Cloud backup and disaster recovery continue to gain steam, with many solutions dodging early concerns about restore times by taking a hybrid on-premises/cloud backup approach, and others allowing users to fail over to backup instances of virtual machines in the cloud. Backup app vendors made a variety of cloud moves over the past year, such as supporting backup for cloud applications, additional virtual machine backup support and expanded endpoint device coverage. Array-based snapshot backup was also on the rise, as a number of vendors in the backup software market integrated array-based snapshots with their products. And some vendors looked for ways to streamline processes, merging backup with other enterprise applications, such as file sharing and archiving.
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Cloud backup and DR keep moving forward
In late 2012, Asigra launched Cloud Backup 12 with support for backing up Salesforce.com data, including accounts, contacts, leads, campaigns and custom objects. It also enhanced its support for virtual machine (VM) backup. Asigra users can back up VMs off-site for disaster recovery (DR) and run their applications off backups without first performing a restore. As noted above, this is one approach vendors in the backup software market are taking to address the slow recovery times associated with restoring data over an Internet connection.
The other main approach is to create an on-premises copy of data for fast restores with a DR copy in the cloud. One software-based example of this approach came from Zetta, which announced its DataProtect plug-in for local storage in 2012. DataProtect is an agent that can be installed on client systems to synchronize local data and cloud backup data. Cobalt Iron also came out of stealth, offering a variety of cloud backup options using software based on IBM technology to offer on-premises, public- and private-cloud backup.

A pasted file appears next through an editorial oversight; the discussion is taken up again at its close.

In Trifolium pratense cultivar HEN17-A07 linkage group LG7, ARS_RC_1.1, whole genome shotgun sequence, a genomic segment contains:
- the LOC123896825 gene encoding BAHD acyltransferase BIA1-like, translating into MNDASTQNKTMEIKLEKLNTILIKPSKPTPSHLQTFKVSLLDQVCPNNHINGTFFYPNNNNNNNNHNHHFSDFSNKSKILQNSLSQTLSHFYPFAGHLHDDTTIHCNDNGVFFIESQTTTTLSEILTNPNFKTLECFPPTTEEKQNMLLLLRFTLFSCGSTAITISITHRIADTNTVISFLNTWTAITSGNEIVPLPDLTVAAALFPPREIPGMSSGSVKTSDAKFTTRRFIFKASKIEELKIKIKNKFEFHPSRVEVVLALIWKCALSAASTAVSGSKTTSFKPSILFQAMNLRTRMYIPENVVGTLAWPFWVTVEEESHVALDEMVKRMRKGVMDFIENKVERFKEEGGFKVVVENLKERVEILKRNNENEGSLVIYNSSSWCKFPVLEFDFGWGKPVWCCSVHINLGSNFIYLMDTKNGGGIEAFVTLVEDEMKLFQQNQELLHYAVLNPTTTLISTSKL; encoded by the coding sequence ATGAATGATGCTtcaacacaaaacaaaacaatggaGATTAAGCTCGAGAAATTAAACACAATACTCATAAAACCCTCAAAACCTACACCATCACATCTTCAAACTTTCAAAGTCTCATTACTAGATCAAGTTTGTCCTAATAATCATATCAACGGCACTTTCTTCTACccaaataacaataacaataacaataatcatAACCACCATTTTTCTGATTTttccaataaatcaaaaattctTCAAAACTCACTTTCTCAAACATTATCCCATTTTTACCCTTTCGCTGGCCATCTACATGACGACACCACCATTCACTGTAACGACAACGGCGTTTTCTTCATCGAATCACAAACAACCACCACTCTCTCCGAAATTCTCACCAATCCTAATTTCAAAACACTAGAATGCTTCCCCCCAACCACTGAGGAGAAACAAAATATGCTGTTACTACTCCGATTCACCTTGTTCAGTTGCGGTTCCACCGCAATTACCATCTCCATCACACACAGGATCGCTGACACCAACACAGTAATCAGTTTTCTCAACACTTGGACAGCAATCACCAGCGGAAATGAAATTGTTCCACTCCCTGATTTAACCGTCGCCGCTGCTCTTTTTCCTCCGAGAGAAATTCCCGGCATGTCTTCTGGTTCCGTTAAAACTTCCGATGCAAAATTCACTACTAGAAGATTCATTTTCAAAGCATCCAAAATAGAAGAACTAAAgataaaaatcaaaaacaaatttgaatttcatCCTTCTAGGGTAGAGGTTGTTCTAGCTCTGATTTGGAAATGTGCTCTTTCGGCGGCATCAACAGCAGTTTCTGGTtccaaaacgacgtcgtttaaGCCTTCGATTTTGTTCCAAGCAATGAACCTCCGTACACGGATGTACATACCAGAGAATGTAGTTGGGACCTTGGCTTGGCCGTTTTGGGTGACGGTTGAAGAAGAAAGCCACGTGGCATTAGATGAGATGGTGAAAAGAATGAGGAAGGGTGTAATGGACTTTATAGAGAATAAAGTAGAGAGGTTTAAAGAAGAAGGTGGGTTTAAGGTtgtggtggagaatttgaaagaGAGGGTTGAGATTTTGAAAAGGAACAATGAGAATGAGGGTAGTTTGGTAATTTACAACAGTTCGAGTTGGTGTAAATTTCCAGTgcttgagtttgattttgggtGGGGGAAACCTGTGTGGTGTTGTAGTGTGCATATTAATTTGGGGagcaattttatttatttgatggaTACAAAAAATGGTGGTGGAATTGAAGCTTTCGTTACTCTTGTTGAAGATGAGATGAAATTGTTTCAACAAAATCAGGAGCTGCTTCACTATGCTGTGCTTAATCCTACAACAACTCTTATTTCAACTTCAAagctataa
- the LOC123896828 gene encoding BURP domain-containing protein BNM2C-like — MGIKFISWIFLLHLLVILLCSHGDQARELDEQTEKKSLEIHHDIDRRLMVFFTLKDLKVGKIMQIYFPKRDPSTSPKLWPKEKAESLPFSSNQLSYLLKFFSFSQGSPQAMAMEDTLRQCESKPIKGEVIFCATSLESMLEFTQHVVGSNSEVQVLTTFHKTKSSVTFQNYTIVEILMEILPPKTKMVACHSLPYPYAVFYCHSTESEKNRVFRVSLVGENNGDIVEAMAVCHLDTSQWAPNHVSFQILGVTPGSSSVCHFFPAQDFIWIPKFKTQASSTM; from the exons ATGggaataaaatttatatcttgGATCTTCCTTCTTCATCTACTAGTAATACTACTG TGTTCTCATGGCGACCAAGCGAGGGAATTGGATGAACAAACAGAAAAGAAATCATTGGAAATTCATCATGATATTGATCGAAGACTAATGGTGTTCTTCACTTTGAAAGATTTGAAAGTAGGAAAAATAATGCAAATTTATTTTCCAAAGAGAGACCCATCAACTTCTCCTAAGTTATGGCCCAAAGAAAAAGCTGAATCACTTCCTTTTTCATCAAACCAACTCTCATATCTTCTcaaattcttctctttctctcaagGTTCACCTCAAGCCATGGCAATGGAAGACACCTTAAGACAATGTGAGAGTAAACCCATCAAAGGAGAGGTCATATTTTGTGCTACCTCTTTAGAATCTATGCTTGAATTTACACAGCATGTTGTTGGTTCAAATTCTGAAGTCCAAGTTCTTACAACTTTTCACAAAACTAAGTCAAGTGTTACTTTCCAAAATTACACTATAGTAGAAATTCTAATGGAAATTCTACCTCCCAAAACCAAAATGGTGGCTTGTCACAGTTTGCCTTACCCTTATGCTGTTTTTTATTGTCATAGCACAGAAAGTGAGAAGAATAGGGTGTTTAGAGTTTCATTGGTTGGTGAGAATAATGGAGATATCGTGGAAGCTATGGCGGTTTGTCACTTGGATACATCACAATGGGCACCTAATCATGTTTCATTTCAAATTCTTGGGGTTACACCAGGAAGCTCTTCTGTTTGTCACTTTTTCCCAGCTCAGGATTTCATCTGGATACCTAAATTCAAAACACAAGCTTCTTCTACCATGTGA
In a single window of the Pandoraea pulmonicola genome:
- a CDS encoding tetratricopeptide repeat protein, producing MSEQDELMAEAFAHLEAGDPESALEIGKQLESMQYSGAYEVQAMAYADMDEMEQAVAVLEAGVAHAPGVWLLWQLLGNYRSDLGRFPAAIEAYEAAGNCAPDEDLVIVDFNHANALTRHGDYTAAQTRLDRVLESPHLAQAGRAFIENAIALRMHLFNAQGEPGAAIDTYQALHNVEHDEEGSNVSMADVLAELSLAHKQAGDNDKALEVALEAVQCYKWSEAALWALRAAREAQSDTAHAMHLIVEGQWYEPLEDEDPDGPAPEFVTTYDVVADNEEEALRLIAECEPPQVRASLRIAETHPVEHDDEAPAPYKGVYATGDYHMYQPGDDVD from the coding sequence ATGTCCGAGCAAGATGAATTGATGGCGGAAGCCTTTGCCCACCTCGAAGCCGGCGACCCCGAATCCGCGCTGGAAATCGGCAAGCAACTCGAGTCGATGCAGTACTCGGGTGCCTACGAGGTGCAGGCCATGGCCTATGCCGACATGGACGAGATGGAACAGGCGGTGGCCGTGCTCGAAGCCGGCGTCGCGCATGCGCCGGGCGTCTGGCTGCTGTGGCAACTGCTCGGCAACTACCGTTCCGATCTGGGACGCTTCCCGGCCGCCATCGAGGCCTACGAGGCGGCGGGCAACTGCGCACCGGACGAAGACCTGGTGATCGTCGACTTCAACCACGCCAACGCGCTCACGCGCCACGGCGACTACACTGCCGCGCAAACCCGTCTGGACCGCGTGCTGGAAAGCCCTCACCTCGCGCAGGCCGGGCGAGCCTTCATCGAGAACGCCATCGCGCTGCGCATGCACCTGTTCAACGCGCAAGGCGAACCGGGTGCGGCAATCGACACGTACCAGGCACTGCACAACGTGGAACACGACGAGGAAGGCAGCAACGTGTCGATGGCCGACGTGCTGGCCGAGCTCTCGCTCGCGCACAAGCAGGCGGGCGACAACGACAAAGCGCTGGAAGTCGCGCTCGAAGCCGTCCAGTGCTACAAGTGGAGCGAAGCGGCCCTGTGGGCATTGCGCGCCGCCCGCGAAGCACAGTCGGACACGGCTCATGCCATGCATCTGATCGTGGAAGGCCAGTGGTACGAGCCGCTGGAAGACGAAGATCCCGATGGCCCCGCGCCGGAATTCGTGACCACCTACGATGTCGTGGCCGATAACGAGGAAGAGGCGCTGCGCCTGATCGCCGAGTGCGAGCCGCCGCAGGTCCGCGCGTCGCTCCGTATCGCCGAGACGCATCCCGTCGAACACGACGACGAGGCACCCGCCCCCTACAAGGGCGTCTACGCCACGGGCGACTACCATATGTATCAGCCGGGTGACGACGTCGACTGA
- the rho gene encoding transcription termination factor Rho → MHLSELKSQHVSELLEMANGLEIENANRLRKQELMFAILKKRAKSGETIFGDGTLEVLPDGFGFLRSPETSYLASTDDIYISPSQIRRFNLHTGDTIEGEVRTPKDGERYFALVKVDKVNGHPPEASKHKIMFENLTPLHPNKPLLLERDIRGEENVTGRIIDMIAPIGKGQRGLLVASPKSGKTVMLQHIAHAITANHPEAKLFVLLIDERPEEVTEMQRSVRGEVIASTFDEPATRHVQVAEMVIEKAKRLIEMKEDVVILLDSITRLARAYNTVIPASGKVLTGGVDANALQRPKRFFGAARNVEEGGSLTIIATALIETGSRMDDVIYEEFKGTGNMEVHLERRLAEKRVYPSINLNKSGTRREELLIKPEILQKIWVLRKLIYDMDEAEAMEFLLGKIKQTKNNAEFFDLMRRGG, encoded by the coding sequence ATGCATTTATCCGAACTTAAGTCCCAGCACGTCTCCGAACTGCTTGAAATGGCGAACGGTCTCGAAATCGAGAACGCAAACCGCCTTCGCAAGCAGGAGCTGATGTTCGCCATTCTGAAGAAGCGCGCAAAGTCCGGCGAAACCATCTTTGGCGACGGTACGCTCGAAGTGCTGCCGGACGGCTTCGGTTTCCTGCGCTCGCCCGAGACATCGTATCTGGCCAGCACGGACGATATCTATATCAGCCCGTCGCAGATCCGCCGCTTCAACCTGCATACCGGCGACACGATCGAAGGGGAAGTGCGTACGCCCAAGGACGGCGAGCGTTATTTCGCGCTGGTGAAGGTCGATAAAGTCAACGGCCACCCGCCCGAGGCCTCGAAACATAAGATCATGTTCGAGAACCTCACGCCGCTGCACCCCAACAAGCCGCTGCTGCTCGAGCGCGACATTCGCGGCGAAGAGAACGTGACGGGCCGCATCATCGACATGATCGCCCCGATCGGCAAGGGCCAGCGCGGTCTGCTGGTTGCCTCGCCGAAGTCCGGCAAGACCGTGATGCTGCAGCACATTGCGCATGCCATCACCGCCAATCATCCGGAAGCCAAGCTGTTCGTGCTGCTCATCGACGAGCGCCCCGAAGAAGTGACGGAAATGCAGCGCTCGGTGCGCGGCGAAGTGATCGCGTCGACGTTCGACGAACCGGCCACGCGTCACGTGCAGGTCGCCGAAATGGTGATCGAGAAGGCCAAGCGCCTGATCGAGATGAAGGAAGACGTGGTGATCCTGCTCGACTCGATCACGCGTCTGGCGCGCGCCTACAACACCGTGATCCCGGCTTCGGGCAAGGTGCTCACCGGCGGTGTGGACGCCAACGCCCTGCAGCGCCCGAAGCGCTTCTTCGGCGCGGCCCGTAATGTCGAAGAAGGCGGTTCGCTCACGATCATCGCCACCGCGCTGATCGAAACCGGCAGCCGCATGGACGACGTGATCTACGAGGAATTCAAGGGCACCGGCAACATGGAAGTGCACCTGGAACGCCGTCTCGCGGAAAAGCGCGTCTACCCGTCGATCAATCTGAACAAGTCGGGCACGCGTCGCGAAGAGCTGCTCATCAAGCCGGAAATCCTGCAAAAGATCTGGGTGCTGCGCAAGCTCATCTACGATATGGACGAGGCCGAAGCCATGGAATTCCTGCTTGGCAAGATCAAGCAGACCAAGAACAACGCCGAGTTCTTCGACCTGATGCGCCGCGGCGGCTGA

Zerto took a different cloud DR approach entirely, performing replication at the hypervisor level. Virtual Replication 2.0 uses a software module that can replicate data continuously from a VMware vSphere to a VMware vCloud environment and vice versa. It can also be used for off-site cloning and backup with no impact on the production environment.
According to Rachel Dines, analyst at Forrester Research, cloud backup adoption was on the rise in 2012 and she expects to see more of the same in 2013. "There is a lot of trust in cloud backup, but more so with the disk-to-disk-to-cloud approach -- using the cloud as a backup target but keeping a local copy of recent backups as well. Our latest research shows that 24% of organizations have adopted some kind of disk-to-disk-to-cloud. Most of them are using backup software that they maintain themselves on premises, but also a fair number are using backup as a service."
Backup software market vendors push snapshots
In January 2012, CommVault announced its IntelliSnap Connect Program, an open development program that relies on a set of application programming interfaces (APIs) to allow vendors to integrate CommVault's SnapProtect module with storage arrays. Array-based snapshots are typically included with an array, and historically have required management software sold by the storage hardware vendor. A variety of array vendors jumped on board with the CommVault program, such as Dell, Hitachi Data Systems, NetApp and Nimble. Then, in October 2012, the company went a step further, launching IntelliSnap Recovery Manager, a standalone product based on the IntelliSnap technology that can work in conjunction with any backup software.